2. Thanks. My planned cycle tour honeymoon sans car next year sounds at risk. Better get working on the logistics.

  4. From portsmouth you can just take your bike one the ferry as a foot passenger.

    The TER train I take between Combourg and Rennes everyday has similar systems for bikes

  5. Ihave many times taken a bike on Eurostar.

    Use a bike BAG - not box, and just put it ina luggage rack. You will be seated near it so you can make sure nothing is put on it - check with Eurostar for the measurements - it has to be a smaller bag rather than larger box.

    You can use the alternative of going to Paris WITH a bike with panniers on which travels in another compartment on the train (you have to trurn up a bit earlier to wheeel it to the correct place).
    You can then cycle across Paris to get on a French train (not a TGV) where it can be stored.

    Just talk to the train people about the various options (you may want to use a sleeper service to Avignon). It can take some planning, but train travel through France often does, with or without bike.

    And don't forget to plan it well in advance - it is a LOT cheaper.

  6. I travel several times a year on Brittany Ferries between Portsmouth and Caen or St Malo. From Easter onwards you see quite a few cyclists, especially in the high summer, riding onto the ferry car-deck. As far as I can see there is no big issue about it. They check in the same way as cars, at the drive-through, and in practical terms are handled in much the same way as motor vehicles are from then on.

    Bikes go on to the bottom deck of the ferry and tuck between the various bulkheads, as do the motorbikes. I couldn't say whether they are let off first because I have never been so lucky myself in a car, but I would guess they go no later than the last vehicles on the bottom deck, before they lower the ramps from the higher car decks.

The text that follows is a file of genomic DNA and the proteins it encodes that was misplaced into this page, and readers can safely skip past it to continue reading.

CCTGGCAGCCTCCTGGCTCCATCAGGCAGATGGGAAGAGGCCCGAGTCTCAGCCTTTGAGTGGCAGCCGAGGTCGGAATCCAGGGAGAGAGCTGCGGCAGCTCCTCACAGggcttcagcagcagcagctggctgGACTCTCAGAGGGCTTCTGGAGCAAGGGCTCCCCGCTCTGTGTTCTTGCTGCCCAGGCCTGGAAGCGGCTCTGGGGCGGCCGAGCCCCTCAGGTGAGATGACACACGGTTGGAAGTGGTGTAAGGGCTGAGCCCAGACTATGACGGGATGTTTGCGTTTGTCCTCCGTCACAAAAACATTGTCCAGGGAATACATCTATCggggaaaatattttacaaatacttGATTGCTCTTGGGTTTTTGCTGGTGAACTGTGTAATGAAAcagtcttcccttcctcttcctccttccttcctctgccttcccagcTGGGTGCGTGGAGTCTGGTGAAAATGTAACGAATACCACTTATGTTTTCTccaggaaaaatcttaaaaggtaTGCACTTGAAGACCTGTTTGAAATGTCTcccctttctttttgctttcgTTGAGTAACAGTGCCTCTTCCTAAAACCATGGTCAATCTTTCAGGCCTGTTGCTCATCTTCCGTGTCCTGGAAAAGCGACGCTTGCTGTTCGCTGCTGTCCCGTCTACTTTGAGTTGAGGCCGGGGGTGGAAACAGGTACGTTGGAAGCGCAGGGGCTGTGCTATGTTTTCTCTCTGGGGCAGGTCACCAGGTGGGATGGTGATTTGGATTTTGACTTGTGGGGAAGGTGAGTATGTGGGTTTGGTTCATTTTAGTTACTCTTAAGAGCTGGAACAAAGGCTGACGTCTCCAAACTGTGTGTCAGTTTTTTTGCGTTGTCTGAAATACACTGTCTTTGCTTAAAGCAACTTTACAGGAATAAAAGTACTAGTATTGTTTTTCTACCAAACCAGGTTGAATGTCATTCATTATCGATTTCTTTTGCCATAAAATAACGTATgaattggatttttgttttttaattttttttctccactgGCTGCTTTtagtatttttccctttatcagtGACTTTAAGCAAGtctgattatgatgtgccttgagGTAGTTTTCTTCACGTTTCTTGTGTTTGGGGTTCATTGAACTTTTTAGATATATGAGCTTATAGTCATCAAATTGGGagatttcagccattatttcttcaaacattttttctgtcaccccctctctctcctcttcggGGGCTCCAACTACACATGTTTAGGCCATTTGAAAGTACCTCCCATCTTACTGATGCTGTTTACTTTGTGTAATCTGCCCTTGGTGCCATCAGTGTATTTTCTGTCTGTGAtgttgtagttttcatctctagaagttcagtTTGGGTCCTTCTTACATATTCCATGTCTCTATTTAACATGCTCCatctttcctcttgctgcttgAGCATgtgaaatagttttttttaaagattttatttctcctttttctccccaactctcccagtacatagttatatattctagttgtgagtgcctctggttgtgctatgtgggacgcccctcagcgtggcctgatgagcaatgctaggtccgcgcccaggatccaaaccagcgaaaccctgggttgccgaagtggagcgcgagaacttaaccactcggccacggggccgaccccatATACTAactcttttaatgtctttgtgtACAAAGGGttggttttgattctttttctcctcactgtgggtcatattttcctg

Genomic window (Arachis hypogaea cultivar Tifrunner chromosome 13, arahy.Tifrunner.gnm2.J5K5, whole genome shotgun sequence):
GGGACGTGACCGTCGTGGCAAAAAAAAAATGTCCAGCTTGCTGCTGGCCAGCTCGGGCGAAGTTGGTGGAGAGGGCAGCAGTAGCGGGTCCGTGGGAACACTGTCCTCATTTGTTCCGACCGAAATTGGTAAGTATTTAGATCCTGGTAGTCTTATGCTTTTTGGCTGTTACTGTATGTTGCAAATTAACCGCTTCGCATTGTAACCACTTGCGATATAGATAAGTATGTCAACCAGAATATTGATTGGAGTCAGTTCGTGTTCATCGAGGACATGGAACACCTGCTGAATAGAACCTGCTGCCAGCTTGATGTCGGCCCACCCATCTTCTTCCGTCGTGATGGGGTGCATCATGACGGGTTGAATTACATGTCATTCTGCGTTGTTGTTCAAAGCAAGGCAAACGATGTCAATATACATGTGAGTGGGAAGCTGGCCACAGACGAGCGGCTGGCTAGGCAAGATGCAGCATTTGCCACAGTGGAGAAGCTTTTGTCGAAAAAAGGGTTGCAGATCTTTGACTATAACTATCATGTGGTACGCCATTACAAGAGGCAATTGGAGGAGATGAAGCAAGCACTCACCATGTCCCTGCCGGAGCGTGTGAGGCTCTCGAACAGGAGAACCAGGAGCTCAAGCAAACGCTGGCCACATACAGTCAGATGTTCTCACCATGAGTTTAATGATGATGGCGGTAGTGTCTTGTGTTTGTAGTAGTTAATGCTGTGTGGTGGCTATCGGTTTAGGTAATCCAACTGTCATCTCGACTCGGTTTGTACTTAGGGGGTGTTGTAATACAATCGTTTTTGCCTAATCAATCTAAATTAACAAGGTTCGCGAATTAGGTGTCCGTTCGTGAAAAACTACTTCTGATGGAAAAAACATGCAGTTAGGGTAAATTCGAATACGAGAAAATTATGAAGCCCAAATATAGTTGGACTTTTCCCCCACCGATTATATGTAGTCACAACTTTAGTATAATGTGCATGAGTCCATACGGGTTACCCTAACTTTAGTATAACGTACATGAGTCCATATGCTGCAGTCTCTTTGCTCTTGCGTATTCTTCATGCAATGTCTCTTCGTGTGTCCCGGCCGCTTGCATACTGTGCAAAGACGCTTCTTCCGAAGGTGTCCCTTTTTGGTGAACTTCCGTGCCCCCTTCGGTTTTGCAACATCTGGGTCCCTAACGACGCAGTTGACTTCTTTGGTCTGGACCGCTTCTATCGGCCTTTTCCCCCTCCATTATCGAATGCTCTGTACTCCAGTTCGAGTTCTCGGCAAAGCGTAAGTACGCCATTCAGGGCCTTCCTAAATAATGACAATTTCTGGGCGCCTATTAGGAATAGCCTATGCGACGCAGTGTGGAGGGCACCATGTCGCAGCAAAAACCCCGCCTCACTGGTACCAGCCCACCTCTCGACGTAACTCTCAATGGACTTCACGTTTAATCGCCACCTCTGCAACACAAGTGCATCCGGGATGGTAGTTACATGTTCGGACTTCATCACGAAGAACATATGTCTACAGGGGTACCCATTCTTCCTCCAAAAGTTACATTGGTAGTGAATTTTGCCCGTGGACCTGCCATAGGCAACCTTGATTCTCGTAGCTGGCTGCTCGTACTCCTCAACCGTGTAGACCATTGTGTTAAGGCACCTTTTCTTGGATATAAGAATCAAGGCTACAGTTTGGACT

Not much use for Abbeville of course.

  7. Exiting the Newhaven dieppe ferry last year I also was made to wait on the fumy deck to exit last. After slowly filltering through the queuing vehicles, my 4 riding companions and I were told off by an almost comically aggressive female border control guard, and made to wait 30 minutes for every last vehicle to go before being allowed through. We were the only cyclists on the ferry, and it's not hard to see why!

    I have also often fantasised about being allowed to cycle the tunnel! That would certainly be an experience!

  8. I was considering using eurostar. As I remember it the website suggests you can ravel with your bike, but that first you must buy your ticket, and then phone a separate number to book a space for your bike. Spaces for bikes are limited, so you stand a real chance of booking your fare only to find you can't get space for your bike!! conversation.

    When we then continued to look at the onward journey to Geneva, the idea of travelling across Paris to catch a connecting train was not encouraging - further more the train to Geneva seemed to require the bike be transported by bike box!

  9. Freshly returned from my first cycling holiday since childhood, in Holland, I found this page while bemoaning the cost of channel crossings (or any continental crossings) involving bicycles, and wondered if somehow hitchhiking might be a good solution. While hitching-on-foot is well covered on various sites, doing so with a bike ain't. I'm picturing it involving a trucker or van driver. Who is obviously self-employed. And doesn't mind hitchikers with bicycles. Which somehow has to be a vanishingly small constituency.

    Of course the second problem is, assuming this magical bike-hitcher-friendly creature exists, I'm rather wondering whether the absence of "bicycle-friendly" green routes on Google Maps between Calais and Holland means it ain't safe. You sound rather experienced on cycling in France, would you have any thoughts on the matter? Many thanks